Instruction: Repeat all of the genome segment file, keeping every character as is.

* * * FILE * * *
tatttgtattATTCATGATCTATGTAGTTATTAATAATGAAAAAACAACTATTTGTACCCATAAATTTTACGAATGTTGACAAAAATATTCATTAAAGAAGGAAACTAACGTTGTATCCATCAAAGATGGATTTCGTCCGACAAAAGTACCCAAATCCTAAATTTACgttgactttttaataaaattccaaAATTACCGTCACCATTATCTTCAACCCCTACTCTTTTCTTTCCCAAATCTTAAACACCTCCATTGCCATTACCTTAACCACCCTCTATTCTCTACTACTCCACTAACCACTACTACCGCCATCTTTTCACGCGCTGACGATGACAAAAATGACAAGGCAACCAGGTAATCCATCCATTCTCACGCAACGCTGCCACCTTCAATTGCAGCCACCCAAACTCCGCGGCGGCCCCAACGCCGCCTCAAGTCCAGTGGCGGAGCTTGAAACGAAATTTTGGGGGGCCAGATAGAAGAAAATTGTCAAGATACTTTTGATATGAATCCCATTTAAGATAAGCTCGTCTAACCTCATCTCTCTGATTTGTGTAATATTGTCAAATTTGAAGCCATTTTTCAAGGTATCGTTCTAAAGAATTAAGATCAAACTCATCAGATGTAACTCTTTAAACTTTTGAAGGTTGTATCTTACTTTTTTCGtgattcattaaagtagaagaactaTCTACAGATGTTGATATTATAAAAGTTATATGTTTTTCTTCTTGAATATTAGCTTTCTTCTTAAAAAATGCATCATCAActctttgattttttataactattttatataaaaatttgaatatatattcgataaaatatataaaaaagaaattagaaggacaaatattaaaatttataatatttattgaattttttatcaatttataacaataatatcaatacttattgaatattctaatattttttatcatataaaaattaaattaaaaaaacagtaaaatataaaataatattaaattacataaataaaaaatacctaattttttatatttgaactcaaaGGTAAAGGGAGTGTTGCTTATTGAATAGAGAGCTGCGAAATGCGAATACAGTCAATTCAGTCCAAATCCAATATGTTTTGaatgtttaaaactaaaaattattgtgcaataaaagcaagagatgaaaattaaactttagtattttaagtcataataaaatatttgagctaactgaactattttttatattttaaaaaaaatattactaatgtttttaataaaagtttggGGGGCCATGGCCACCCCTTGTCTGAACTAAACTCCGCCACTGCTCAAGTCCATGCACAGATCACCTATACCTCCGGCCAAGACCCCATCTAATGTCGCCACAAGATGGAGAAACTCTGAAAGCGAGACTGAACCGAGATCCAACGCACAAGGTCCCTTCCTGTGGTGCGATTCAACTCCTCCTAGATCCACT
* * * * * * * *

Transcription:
tatttgtattATTCATGATCTATGTAGTTATTAATAATGAAAAAACAACTATTTGTACCCATAAATTTTACGAATGTTGACAAAAATATTCATTAAAGAAGGAAACTAACGTTGTATCCATCAAAGATGGATTTCGTCCGACAAAAGTACCCAAATCCTAAATTTACgttgactttttaataaaattccaaAATTACCGTCACCATTATCTTCAACCCCTACTCTTTTCTTTCCCAAATCTTAAACACCTCCATTGCCATTACCTTAACCACCCTCTATTCTCTACTACTCCACTAACCACTACTACCGCCATCTTTTCACGCGCTGACGATGACAAAAATGACAAGGCAACCAGGTAATCCATCCATTCTCACGCAACGCTGCCACCTTCAATTGCAGCCACCCAAACTCCGCGGCGGCCCCAACGCCGCCTCAAGTCCAGTGGCGGAGCTTGAAACGAAATTTTGGGGGGCCAGATAGAAGAAAATTGTCAAGATACTTTTGATATGAATCCCATTTAAGATAAGCTCGTCTAACCTCATCTCTCTGATTTGTGTAATATTGTCAAATTTGAAGCCATTTTTCAAGGTATCGTTCTAAAGAATTAAGATCAAACTCATCAGATGTAACTCTTTAAACTTTTGAAGGTTGTATCTTACTTTTTTCGtgattcattaaagtagaagaactaTCTACAGATGTTGATATTATAAAAGTTATATGTTTTTCTTCTTGAATATTAGCTTTCTTCTTAAAAAATGCATCATCAActctttgattttttataactattttatataaaaatttgaatatatattcgataaaatatataaaaaagaaattagaaggacaaatattaaaatttataatatttattgaattttttatcaatttataacaataatatcaatacttattgaatattctaatattttttatcatataaaaattaaattaaaaaaacagtaaaatataaaataatattaaattacataaataaaaaatacctaattttttatatttgaactcaaaGGTAAAGGGAGTGTTGCTTATTGAATAGAGAGCTGCGAAATGCGAATACAGTCAATTCAGTCCAAATCCAATATGTTTTGaatgtttaaaactaaaaattattgtgcaataaaagcaagagatgaaaattaaactttagtattttaagtcataataaaatatttgagctaactgaactattttttatattttaaaaaaaatattactaatgtttttaataaaagtttggGGGGCCATGGCCACCCCTTGTCTGAACTAAACTCCGCCACTGCTCAAGTCCATGCACAGATCACCTATACCTCCGGCCAAGACCCCATCTAATGTCGCCACAAGATGGAGAAACTCTGAAAGCGAGACTGAACCGAGATCCAACGCACAAGGTCCCTTCCTGTGGTGCGATTCAACTCCTCCTAGATCCACT